(K)not That ’70s Macramé: Interview with Chantel Conlon

by | Dec 15, 2021 | Art & Craft, Profiles

Macramé, a knot-tying technique introduced to the western world by 13th century Arab weavers and sailors, is perhaps best known for the iconic, decade-defining plant hangers of the 1970s. But as the heady days of free love and bell-bottomed jeans faded, so too did this once-popular art form, and, despite a few false-start comebacks, its popularity seemed doomed to become a trope of a bygone era.

But while we weren’t looking, macramé has begun to experience a quiet transformation. Artists like Kitchener, Ontario-based Chantel Conlon have reimagined the art of macramé, incorporating wildly different fibres in unexpected ways, all while staying true to the practical roots of this age-old technique. Chantel is the owner of Lots of Knots Canada, and in addition to creating her own blend of macramé and weaving, she is also the owner of a retail supply business and author of the book Mixed Fibre Macrame, and she nurtures a thriving global macramé community on social media, with over two hundred thousand  subscribers to her YouTube channel, three hundred thousand followers on Instagram and thirteen thousand members in her Facebook community group. The following email interview with Chantel was edited for length and clarity.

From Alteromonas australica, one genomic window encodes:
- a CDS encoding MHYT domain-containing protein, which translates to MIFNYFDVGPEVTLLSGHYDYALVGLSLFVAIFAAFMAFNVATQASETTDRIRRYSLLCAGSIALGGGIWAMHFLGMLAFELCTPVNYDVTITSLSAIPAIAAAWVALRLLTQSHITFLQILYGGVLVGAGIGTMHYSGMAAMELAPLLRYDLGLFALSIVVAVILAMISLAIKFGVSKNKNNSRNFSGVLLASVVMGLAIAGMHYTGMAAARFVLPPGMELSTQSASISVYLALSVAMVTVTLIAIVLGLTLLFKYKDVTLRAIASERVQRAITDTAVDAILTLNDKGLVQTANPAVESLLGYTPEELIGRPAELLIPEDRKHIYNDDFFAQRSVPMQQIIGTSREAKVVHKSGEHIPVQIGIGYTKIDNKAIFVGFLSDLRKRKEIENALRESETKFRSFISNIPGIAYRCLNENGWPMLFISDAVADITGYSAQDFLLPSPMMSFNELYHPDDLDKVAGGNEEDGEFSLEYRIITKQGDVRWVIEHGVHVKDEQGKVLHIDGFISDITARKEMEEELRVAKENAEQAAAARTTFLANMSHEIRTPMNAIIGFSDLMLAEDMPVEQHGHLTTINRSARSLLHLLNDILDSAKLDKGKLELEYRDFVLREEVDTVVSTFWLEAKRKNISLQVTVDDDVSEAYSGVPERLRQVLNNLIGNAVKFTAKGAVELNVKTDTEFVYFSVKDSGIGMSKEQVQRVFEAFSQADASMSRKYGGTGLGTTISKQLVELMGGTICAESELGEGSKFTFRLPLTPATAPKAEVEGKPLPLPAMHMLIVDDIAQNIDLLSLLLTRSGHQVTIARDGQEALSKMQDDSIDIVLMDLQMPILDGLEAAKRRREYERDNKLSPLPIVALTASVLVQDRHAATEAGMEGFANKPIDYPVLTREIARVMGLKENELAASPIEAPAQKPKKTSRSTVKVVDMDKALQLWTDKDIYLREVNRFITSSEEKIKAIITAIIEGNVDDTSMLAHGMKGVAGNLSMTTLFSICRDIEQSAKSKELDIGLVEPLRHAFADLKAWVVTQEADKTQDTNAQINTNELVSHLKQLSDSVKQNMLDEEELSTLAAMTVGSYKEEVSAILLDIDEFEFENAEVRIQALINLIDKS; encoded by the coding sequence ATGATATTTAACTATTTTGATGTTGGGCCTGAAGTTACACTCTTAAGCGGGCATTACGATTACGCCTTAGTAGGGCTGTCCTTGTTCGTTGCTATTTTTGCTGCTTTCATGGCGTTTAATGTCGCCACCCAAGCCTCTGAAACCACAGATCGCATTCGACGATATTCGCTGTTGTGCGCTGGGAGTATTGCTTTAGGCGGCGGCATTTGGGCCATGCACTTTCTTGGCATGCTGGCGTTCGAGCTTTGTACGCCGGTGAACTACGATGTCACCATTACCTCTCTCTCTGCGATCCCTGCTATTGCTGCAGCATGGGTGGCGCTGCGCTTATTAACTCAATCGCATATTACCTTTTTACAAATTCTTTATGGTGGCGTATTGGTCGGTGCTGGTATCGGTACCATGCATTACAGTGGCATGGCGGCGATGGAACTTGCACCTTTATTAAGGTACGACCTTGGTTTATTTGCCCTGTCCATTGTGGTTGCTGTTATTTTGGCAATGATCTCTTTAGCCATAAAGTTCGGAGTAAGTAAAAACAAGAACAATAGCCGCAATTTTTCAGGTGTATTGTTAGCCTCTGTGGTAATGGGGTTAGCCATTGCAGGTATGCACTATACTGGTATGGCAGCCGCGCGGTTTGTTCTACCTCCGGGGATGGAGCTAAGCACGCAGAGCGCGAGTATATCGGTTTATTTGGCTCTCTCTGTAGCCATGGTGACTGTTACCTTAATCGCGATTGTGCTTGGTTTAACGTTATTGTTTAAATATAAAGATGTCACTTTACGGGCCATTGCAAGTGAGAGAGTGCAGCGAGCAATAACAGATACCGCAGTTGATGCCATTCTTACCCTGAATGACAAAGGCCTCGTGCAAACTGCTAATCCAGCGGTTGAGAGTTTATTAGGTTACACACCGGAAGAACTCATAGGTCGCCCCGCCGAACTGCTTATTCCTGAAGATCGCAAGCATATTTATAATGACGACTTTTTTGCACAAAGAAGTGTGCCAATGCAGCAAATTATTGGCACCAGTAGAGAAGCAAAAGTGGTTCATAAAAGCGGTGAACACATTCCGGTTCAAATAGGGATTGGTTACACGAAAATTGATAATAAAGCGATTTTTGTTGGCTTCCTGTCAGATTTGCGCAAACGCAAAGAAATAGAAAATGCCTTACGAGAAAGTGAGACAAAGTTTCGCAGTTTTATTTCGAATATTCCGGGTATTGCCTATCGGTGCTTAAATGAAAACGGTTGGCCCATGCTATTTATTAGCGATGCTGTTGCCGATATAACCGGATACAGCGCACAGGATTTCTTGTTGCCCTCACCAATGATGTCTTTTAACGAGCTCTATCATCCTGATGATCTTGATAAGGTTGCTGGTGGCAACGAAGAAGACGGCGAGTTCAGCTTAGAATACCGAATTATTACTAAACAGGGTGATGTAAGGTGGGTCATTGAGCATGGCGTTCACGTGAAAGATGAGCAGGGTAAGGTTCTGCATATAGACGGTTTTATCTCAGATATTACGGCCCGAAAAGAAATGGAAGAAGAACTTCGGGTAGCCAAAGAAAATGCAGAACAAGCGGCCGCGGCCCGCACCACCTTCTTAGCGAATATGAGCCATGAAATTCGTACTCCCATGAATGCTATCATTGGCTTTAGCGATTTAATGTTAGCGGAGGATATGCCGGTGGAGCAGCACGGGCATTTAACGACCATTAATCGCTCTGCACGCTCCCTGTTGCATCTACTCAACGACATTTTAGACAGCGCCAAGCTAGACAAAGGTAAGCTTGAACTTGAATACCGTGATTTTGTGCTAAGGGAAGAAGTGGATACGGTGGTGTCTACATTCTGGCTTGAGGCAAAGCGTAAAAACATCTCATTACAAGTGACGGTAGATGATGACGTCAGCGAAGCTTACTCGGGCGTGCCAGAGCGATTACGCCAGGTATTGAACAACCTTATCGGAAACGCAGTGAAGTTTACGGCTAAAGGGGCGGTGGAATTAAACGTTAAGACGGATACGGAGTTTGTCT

Try your hand at macramé by making Chantel Conlon’s beginner-friendly wall-hanging project, Cascading Diamonds. Included are notes on how to use yarn instead of rope, if you prefer.

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image description: a macrame wallhanging, light coloured rope with wooden beads

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